Figure 2. Global horizontal solar irradiation in Turkmenistan. Source:

Increased penetration of solar PVs would also help alleviate the load on the power grid, especially on hot summer days. The electricity production profile from the sun would perfectly match the use of air conditioning patterns. This would decrease the chances of power cuts during extra hot days and subsequently decrease the chances of people being stranded without A/C and having a heat stroke. Last, but not least, an increased installation of solar PVs by the public would also contribute towards the nationally determined targets to reduce greenhouse gas emissions.

Figure 3. The historical price of solar modules [$/Watt]. Source:

In conclusion, living in a country with rich hydrocarbon resources and paying little for energy bills is a good point of pride but it has its major downsides. Not only does it take away the incentives to conserve energy and invest in residential solar PV panels, it actively incentivizes us to be wasteful.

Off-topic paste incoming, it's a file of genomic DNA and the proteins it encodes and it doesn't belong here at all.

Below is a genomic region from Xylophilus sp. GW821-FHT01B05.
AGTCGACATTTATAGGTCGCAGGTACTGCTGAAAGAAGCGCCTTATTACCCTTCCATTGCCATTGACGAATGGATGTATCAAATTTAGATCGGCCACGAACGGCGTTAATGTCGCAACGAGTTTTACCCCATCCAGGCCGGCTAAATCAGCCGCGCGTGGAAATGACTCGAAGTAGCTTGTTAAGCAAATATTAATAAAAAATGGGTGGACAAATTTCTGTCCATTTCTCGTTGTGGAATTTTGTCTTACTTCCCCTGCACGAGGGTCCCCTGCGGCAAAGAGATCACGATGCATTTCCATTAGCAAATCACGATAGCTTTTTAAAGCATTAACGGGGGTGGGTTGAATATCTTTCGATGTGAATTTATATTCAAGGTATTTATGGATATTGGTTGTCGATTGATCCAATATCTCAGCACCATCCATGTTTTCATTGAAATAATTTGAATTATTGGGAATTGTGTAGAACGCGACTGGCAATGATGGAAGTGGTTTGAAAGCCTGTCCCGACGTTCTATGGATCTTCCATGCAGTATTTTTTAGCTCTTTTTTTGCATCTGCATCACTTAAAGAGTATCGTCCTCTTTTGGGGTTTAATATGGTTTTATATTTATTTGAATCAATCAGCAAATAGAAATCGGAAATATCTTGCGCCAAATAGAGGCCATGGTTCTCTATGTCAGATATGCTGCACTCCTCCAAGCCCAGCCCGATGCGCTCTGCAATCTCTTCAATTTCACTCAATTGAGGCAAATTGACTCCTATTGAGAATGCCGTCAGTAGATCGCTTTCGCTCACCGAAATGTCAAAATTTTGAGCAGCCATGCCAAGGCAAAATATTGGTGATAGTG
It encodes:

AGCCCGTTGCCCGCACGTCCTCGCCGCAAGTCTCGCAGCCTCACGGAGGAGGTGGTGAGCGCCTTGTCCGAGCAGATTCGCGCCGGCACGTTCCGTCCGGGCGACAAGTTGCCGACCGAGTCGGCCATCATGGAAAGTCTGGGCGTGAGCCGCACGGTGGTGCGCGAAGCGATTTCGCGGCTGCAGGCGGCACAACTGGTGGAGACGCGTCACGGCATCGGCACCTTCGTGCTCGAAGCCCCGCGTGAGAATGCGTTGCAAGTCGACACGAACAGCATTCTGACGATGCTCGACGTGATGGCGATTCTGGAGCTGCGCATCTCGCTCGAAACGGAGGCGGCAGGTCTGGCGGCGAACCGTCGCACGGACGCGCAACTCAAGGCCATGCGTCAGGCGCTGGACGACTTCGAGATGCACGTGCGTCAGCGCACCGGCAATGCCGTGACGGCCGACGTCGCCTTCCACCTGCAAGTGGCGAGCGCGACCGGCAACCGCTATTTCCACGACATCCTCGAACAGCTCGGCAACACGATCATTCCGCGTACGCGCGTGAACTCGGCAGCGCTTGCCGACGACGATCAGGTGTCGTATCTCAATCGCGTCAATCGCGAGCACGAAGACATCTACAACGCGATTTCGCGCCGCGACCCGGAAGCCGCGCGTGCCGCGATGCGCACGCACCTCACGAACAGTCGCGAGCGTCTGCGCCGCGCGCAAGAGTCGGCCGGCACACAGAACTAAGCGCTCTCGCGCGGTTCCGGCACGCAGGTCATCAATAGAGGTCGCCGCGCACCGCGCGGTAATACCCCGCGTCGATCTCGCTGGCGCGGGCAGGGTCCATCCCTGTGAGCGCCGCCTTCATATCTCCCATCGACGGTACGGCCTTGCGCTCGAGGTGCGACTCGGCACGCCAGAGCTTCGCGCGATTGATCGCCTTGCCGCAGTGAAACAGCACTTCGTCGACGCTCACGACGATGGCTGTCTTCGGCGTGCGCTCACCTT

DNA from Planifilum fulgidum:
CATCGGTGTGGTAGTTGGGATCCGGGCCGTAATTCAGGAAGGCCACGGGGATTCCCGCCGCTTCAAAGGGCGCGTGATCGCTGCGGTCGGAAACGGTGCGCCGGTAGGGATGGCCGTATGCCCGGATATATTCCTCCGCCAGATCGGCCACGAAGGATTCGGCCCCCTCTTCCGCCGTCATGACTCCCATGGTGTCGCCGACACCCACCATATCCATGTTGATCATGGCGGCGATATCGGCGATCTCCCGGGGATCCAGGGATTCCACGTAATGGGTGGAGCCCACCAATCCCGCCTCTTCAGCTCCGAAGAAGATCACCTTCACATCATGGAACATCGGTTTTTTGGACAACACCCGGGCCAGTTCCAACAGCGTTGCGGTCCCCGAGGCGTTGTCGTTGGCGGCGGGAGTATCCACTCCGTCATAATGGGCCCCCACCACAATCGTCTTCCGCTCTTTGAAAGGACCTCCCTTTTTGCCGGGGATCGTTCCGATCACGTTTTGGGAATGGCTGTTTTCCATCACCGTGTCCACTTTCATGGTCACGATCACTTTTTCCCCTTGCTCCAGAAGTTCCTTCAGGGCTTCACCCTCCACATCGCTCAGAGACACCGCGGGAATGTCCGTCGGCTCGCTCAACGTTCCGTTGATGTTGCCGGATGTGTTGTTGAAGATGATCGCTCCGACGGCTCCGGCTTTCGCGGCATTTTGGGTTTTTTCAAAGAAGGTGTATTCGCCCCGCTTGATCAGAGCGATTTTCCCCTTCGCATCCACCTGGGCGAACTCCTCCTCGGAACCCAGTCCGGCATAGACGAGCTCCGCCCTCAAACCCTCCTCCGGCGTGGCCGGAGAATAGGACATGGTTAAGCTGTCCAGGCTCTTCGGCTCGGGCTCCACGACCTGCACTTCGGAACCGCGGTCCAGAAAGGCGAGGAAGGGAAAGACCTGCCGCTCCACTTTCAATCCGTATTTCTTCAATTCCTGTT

A substantial progress can be made in Turkmenistan if the government revised the energy subsidies and introduced more market-based prices for the utilities. The public should understand that the increased revenues of the government should benefit the people, either indirectly, by increased investments in public services, or directly, by increasing the salaries of the people, given that every teacher, bank teller, pilot, accountant, etc. is employed by the government. The low-income households could continue receiving subsidized utilities. Increased energy bills will give everyone better control over their energy usage and their energy expenditures.

Rasul Satymov